David Herbert Lawrence (1885-1930) expected The Rainbow to cause a stir. In a characteristically open exploration of sensual and explicit themes, the novel traces more than sixty years of pre-war life and three generations of the Brangwen family. Employing language infused with the rich imagery and repetition of biblical texts to treat all ...Read MoreDavid Herbert Lawrence (1885-1930) expected The Rainbow to cause a stir. In a characteristically open exploration of sensual and explicit themes, the novel traces more than sixty years of pre-war life and three generations of the Brangwen family. Employing language infused with the rich imagery and repetition of biblical texts to treat all subjects - from the green fields and empty skies of the Brangwen farm through to Ursula's encounter with a female schoolteacher - Lawrence took an assuredly striking approach. However, he was unprepared for the vitriolic attacks of his reviewers. The novel was branded 'utter filth' and 'a mass of obscenity'; it was banned only a month after its publication in 1915, unsold copies being confiscated and destroyed. A second, abridged edition would not appear for another eleven years. Now a landmark in the early modernist canon, the original and unabridged text of 1915 is reissued here.Read Less
New. SHIP DAILY from NJ; GIFT-ABLE as NEW, QUALITY RE-ISSUE, fresh, NEW AS SHOWN THIS COVER. Trade paperback (US). Glued binding. Heavy paper. 470 p. Audience: General/trade. 8065 8065-In 1915, Lawrence's frank representation of sexuality in The Rainbow caused a furore and the novel was seized by the police and banned almost as soon as it was published. Today it is recognised as one of the classic English novels of the twentieth century. The Rainbow is about three generations of the Brangwen family of Nottinghamshire from the 1840s to the early years of the twentieth century. Within this framework Lawrence's essential concern is with the passional lives of his characters as he explores the pressures that determine their lives, using a religious symbolism in which the 'rainbow' of the title is his unifying motif. His primary focus is on the individual's struggle to growth and fulfilment within marriage and changing social circumstances, a process shown to grow more difficult through the generations. Young Ursula Brangwen, whose story is continued in Women in Love, is finally the central figure in Lawrence's anatomy of the confining structures of English social life and the impact of industrialisation and urbanisation on the human psyche.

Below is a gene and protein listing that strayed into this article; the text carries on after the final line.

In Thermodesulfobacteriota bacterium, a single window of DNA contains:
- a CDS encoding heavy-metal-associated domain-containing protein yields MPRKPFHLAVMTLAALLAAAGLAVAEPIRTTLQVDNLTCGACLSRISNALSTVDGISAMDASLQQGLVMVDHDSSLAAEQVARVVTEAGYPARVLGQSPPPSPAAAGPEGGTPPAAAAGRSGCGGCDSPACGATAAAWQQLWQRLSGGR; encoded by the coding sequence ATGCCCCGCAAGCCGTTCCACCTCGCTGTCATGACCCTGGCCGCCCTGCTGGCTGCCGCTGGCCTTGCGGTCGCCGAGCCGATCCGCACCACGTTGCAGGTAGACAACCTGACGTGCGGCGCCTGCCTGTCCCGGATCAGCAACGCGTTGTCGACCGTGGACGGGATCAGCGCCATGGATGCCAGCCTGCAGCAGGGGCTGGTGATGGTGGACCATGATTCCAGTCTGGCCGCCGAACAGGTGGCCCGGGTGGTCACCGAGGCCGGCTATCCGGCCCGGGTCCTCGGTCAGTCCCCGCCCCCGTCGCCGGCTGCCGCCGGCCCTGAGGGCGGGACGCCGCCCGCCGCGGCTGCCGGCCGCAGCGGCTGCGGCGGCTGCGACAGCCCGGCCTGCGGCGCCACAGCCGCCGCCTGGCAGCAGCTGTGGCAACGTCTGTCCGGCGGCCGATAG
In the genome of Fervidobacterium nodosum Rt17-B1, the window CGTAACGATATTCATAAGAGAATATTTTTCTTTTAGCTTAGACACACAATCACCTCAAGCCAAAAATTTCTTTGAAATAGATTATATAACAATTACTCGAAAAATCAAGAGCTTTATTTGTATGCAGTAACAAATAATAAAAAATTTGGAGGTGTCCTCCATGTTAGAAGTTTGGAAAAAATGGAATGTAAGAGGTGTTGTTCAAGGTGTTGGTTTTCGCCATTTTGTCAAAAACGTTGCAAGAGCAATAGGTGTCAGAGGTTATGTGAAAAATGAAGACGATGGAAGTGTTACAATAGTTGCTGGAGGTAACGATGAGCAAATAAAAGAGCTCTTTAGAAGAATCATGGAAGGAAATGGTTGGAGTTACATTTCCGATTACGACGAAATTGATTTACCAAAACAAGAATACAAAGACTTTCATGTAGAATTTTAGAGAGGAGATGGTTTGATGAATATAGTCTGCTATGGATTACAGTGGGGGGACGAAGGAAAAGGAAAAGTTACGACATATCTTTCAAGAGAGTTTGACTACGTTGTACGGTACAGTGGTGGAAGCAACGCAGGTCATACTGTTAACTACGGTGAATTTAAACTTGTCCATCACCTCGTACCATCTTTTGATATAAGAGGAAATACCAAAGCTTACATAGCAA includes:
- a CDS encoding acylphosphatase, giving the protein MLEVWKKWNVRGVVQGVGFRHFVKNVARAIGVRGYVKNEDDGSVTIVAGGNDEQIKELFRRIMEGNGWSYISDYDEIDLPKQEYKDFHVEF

Copyright in bibliographic data and cover images is held by Nielsen Book Services Limited, Baker & Taylor, Inc., or by their respective licensors, or by the publishers, or by their respective licensors. For personal use only. All rights reserved. All rights in images of books or other publications are reserved by the original copyright holders.